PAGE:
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A Sentimental Journey Through France and Italy (1768)
18th Century (11)
Books Read in 2013 (238)
Italy Books (47)
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Amazon.com Product Description (ISBN 0140430261, Mass Market Paperback)The crimson window-curtains... were drawn close; the sun was setting, and reflected through them so warm a tint into the fair fille de chambre's face, I thought she blush'd-the idea of it made me blush myself. We were quite alone; and that super-induced a second blush before the first could get off. -from "The Temptation" Laurence Sterne's revolutionary novel The Life and Opinions of Tristram Shandy, Gentleman (1760-1767) plays with time, space, narrative conceits, and the very concept of the novel itself-it has dramatically affected the course of English-language fiction in the centuries since, with works from writers such as James Joyce and Thomas Pynchon showing his influence. A Sentimental Journey Through France and Italy (1768) is the thematic sequel, a tale of a minor character from Shandy that is its own frolic of experimental fiction. Though less well known than its celebrated predecessor, this is an equally startling and frantically imaginative work from a writer some consider a comic genius. This edition also features the collection The Journal to Eliza, Sterne's impishly coy diary of a separation from his mistress, as well as numerous letters Sterne wrote to a variety of correspondents, including his wife. Irish clergyman LAURENCE STERNE (1713¬-1768) also wrote the satire A Political Romance (1759) and published volumes of his sermons.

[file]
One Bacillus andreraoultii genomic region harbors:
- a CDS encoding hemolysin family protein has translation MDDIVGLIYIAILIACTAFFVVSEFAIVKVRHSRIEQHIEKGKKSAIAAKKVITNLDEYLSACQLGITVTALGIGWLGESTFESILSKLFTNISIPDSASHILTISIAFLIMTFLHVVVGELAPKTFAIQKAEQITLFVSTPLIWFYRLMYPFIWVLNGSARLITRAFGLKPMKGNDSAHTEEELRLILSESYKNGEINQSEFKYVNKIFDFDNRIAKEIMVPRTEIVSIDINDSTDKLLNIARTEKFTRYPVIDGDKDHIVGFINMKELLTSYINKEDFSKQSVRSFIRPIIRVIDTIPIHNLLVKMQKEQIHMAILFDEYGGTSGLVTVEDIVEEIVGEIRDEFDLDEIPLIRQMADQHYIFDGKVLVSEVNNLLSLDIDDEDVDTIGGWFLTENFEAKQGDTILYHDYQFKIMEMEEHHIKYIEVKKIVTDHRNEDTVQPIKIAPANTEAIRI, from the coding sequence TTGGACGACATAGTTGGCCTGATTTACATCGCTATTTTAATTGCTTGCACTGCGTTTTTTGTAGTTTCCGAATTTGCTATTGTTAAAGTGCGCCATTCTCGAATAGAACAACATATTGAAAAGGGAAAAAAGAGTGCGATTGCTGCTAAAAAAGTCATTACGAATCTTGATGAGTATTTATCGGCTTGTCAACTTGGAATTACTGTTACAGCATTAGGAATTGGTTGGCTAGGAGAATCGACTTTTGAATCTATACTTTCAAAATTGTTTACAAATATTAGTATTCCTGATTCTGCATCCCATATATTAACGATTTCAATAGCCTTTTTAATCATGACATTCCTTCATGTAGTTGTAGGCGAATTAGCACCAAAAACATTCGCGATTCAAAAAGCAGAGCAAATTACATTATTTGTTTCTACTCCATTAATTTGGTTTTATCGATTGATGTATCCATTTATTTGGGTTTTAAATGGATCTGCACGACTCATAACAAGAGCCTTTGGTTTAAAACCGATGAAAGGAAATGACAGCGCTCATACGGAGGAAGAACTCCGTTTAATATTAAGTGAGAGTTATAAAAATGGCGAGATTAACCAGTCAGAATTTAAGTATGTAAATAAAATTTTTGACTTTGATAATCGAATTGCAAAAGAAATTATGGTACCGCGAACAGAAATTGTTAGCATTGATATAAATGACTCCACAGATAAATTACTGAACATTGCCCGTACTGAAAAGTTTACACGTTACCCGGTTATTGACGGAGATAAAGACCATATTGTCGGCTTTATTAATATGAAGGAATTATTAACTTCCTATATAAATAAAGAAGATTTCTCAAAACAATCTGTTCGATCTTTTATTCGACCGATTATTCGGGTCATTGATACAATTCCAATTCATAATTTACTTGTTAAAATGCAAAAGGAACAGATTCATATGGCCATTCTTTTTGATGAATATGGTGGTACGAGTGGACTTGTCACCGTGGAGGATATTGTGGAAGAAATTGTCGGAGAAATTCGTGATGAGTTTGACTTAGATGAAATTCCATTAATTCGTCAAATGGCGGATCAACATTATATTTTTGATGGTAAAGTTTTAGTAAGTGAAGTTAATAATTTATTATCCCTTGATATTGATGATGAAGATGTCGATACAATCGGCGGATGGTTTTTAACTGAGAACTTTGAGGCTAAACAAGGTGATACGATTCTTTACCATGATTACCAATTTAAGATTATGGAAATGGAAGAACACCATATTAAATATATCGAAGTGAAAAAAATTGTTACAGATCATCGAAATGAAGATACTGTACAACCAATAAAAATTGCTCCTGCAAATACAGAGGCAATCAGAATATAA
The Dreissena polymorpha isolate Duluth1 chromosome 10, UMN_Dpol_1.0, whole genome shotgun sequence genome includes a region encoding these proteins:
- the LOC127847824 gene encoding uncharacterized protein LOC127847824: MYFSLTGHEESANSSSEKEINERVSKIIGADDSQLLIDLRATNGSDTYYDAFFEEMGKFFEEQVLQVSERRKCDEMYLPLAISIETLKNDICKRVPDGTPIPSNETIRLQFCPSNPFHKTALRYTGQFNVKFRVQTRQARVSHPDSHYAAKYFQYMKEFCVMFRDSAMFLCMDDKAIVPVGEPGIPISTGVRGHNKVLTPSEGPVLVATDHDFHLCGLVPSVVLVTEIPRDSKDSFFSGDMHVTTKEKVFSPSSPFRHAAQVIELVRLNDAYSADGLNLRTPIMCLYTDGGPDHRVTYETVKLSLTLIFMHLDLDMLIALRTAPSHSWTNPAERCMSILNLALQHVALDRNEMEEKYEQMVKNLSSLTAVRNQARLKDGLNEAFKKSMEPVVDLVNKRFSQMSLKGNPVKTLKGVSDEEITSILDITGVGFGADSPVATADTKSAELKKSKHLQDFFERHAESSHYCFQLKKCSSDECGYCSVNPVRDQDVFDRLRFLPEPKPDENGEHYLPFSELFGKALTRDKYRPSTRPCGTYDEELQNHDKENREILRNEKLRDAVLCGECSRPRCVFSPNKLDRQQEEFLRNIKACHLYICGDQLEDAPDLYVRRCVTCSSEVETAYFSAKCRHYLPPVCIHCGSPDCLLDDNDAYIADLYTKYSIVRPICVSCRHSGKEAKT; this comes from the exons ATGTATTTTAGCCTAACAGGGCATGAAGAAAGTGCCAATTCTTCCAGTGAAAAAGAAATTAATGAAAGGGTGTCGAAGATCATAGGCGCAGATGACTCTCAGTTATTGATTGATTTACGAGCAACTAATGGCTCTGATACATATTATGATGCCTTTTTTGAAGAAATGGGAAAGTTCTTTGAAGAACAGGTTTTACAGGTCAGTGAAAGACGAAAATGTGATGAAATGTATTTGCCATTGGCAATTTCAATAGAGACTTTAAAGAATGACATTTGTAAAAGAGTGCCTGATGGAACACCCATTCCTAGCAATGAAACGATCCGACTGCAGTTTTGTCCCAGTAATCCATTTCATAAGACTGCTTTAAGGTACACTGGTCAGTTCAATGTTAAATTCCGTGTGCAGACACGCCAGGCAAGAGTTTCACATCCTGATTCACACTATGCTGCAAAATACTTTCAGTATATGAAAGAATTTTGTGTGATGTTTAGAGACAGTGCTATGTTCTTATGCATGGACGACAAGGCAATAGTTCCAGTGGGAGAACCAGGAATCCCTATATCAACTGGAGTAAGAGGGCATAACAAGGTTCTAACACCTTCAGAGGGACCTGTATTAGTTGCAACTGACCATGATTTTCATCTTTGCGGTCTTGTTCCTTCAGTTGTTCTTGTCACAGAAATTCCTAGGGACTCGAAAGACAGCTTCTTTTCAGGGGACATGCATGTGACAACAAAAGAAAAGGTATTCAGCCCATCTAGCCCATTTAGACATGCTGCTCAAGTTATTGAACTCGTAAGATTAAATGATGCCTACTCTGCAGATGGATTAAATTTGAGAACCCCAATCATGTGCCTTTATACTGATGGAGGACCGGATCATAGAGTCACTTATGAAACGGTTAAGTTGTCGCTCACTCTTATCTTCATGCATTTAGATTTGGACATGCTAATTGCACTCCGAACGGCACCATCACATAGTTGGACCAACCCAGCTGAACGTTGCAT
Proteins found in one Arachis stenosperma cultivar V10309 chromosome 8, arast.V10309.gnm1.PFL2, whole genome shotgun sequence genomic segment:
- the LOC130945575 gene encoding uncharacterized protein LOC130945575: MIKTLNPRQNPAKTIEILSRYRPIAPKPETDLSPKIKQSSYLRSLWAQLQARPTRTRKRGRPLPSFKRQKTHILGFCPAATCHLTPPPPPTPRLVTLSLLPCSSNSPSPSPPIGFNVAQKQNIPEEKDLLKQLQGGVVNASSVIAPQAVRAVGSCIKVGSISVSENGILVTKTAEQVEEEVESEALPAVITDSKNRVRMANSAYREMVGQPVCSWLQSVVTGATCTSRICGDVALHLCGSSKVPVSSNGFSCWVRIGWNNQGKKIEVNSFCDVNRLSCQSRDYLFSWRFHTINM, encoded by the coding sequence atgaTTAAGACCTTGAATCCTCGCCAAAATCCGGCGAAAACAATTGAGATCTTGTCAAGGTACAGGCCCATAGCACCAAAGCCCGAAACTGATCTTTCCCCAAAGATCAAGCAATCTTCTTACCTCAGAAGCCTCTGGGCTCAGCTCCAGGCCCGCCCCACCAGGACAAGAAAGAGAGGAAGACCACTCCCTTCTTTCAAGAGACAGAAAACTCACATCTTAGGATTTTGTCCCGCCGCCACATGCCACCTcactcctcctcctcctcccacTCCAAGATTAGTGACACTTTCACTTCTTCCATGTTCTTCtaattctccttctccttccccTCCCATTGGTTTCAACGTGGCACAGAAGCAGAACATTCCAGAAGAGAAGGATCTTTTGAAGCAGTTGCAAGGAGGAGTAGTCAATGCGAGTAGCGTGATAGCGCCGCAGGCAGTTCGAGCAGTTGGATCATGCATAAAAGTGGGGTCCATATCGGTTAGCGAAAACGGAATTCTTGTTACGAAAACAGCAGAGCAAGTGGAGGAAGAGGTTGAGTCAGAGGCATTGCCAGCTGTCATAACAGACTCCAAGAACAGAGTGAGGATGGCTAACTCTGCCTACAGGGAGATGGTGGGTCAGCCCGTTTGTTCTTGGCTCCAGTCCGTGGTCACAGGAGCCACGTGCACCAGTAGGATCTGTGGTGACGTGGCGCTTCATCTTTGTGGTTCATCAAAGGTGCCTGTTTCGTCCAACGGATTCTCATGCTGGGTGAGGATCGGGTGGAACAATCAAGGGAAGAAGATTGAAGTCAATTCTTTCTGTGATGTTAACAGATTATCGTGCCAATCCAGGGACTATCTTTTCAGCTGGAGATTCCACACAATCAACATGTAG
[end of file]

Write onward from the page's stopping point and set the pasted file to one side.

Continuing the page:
(retrieved from Amazon Thu, 12 Mar 2015 18:08:09 -0400)
Mr. Yorick, the sentimental traveller, refrains from the customary reflections on monuments and landscapes. Instead, he focuses on his sweet and affectionate emotions, experiencing them everywhere he goes and with every creature who crosses his path - from bursts of sympathy for a caged bird and an abused donkey, to bonhomie among peasants at dinner and flirtation with women of every social degree. Closer in spirit to a novel than a travelogue, Mr. Yorick's account of his wanderings satirizes conventional travel books, and his comic mishaps along the path to tender emotions are as much a critique of pure sentiment as they are an exploration of human sympathy. Unabridged republication of the classic 1768 edition.
An edition of this book was published by Penguin Australia.
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